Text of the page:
The right-hand man to South Korea's new president is a former pro-democracy activist who spent more than three years in prison for organising an unauthorised trip to the North.
The right-hand man to South Korea’s new president is a former pro-democracy activist who spent more than three years in prison for organising an unauthorised trip to the North. On his first day in office, Moon Jae-In named Im Jong-Seok to be his chief of staff, the second most powerful position in a political system which concentrates authority in the president. I’m, a 51-year-old former two-term lawmaker with the Democratic Party, was a prominent student activist in the 1980s and, like Moon, protested against military rule. Outspoken and charismatic, I have long been dogged by accusations he is a North Korea sympathiser. He was convicted in 1989 for organising a rare, high-profile trip to Pyongyang by a female activist to take part in a youth festival.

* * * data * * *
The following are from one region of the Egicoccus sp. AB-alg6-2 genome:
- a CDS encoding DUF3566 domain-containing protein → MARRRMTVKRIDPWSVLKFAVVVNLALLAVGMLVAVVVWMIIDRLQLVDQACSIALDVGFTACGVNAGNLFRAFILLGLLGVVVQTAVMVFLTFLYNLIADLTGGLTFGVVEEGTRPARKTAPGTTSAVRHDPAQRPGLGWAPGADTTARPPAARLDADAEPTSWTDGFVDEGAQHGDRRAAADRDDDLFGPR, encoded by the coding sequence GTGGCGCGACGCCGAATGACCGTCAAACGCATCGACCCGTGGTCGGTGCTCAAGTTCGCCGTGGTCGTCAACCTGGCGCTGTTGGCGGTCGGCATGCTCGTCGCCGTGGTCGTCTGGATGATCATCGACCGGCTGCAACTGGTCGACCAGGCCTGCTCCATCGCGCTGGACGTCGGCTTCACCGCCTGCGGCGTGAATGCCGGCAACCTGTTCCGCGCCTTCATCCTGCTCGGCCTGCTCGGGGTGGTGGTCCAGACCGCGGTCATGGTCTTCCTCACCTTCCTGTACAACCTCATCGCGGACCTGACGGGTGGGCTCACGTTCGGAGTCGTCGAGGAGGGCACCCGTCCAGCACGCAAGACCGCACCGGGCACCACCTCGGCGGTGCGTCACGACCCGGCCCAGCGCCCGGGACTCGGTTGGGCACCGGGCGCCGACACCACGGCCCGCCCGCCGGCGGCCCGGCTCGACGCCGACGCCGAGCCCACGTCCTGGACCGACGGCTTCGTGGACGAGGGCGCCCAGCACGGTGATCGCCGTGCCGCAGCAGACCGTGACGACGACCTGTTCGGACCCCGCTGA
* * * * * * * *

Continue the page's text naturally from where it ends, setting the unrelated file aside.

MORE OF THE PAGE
The two Koreas remain technically at war and under South Korean law its citizens need government permission to go to the North. Even though he did not go to Pyongyang himself, Im was convicted and jailed over the trip. He eventually entered politics in 2000 as a lawmaker for the Democratic Party and was later a deputy mayor of Seoul. Im vowed to create an “open” office compared to the secrecy that surrounded it under ousted leader Park Geun-Hye, and told reporters: “I will serve Moon with all my heart, but will not become a yes man.” Park’s conservative Liberty Korea Party angrily protested at his nomination. “We can’t help expressing regret over the nomination,” it said in a statement, warning that it would further deepen concerns over Moon’s stance on North Korea.